Reading 1001 discussion

Archives > 10. Post your reviews. Does the book belong on the list?

Comments Showing 1-7 of 7 (7 new)    post a comment »
dateDown arrow    newest »

message 1: by Jen (new)

Jen | 1608 comments Mod
10. Post your reviews here. Does this book deserve to be on the 1001 list? Why or why not?

message 2: by Jen (new)

Jen | 1608 comments Mod
Here was my review from when I read it a while ago.

3.5 stars
The Nine Tailors is a mystery/detective novel featuring Lord Peter Wimsley. The plot centers on the death of a mystery man who is found buried inside a plot that belongs to another family. There are multiple parts to the mystery including identifying the deceased, a jewel theft, uncovering the murderer, and figuring out the method. The title is taken from old church tradition in small villages of announcing death by church bells (number and types of tones indicating the details, man vs. woman, child, age, etc). Tailors = bell peals, thus 9 tailors indicates death of a man.

I liked this book. It was entertaining and I enjoyed the description of the village and the villagers. There is a lot of detail and prose about bell-ringing and I felt it was much slower moving than other types of detective novels. I prefer Sherlock Holmes who seems to take a much more active role in the solving of the mystery. Lord Wimsley seemed fairly passive although ultimately he solves all parts of the mystery. Overall an entertaining read and I liked the various elements of the mystery. It was interesting to me that the location was so important in this book, almost a character in itself, this book was as much about describing the village and its surroundings as it was about solving a mystery

message 3: by Kristel (new)

Kristel (kristelh) | 4207 comments Mod
Synopsis: This is a Lord Peter Wimsey mystery that takes place in the fens and involves bell changing (ringing) and has nothing to do with tailors.

I’ve read three Lord Peter Wimsey mysteries now and this is my favorite. I give in 4 stars for enjoyment but this is not a favorite for many and some feel the story is too slow. The details of the bells is a little complicated and probably results in people losing interest.

What I liked: I liked learning about the bells. I liked that the author seemed very knowledgeable about the subject of bell ringing. The story is set in the time period between the wars and mentions the influenza outbreak that did kill a lot of people. It touches on an environmental topic of what happens when man decides to change the course of nature. (draining the fen). The bells were used to announce a death. In these small communities people would know by the telling; thus the name “teller Paul” Paul being the largest (tenor) dedicated to St. Paul, and tailor being the dialect for teller.

The mystery and death is original. I am sure that is the reason that this was included in the 1001 books. It did win the Rusty Dagger award for best crime novel of the 1930s, British Crime Writers Association, 1999.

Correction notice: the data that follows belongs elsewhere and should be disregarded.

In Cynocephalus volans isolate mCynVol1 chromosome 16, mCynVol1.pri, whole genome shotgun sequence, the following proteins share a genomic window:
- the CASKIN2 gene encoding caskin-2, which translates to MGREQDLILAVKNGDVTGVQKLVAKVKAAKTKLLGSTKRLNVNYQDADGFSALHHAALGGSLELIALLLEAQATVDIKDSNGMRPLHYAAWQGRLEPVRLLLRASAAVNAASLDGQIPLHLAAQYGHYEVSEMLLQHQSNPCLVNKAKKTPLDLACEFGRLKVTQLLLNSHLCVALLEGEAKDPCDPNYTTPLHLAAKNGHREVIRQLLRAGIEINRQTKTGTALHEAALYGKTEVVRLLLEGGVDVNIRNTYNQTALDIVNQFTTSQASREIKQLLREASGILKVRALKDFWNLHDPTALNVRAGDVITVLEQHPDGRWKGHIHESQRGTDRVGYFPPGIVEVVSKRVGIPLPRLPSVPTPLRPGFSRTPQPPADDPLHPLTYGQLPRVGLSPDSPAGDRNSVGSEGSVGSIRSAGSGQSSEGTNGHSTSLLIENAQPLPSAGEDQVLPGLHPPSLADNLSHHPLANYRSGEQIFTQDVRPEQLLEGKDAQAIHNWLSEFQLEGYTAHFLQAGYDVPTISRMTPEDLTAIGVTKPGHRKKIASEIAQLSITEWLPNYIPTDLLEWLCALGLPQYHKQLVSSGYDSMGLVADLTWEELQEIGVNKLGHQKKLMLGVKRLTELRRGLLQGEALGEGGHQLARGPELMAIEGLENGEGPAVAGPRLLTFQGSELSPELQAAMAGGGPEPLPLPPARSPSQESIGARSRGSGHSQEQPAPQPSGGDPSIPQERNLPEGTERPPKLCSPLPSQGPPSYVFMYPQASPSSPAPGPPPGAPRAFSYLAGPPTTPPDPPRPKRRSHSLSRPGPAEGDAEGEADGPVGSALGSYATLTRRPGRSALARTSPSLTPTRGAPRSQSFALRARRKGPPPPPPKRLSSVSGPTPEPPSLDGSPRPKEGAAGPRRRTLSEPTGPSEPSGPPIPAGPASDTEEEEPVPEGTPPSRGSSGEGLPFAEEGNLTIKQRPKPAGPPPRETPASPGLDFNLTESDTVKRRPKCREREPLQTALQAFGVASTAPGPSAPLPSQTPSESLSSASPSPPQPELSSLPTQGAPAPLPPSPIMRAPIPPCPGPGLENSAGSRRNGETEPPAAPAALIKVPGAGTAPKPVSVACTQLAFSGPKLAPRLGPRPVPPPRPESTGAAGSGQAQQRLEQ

4 stars
I also sometimes like a book because I like details about the author. Dorothy Sayer was the daughter of a Rector and grew up on the Fens at Blutisham. She was famous for being a playwright, writing Christian essay and she is mostly known for her status as one of the women mystery writers of the Golden Age. She started to translate Dante’s Divine Comedy and she considered it her best work but died before completion.

message 4: by Diane (new)

Diane  | 2051 comments Rating: 4 Stars
Read: August 2016

I really enjoyed this mystery. This is the second book I have read by her (the first being Murder Must Advertise). In much the way she educated the readers of Murder Must Advertise about the advertising industry, Sayers educated the readers of this book about bell ringing. She was definitely detail oriented. I enjoyed the opportunity to learn something new. The resolution to the mystery was very creative and innovative at that time. I think it is worthy of its place on the list.

message 5: by Book (new)

Book Wormy | 2064 comments Mod
4 stars from me.

I enjoyed this cosy murder mystery especially all the details about campanology, the history of the church and village and the way the bells influenced and informed village life.

message 6: by Pip (new)

Pip | 1448 comments 4 stars

Dorothy Sayers researches brilliantly and then weaves her knowledge lightly into the story. In this book her knowledge of bell ringing, fen drainage and the Anglican litany are vital plot elements. The murder mystery is complicated, the characters believable and Lord Peter Wimsey is a character with a light touch on proceedings. It is a enjoyable and satisfying read.

message 7: by Patrick (new)

Patrick Robitaille | 975 comments The Nine Tailors (Dorothy Sayers) *** 1/2

When I saw the title of this novel, I was expecting (and maybe dreading a little) a mystery focusing on mercers and fashion designers. I was so wrong. The Nine Tailors delves into campanology, the art and science of bell-ringing; it refers to the peals rung on funerals and prefaces well a murder mystery. As my second Sayers/Lord Wimsey, this was much better than Murder Must Advertise. The characters, set in Fen country, were a lot more picturesque and interesting than the copywriters of MMA. The plot and mystery were more intricate, less predictable. And the details on campanology, even though quite obscure, provide a very clever theme around which the plot is woven.

back to top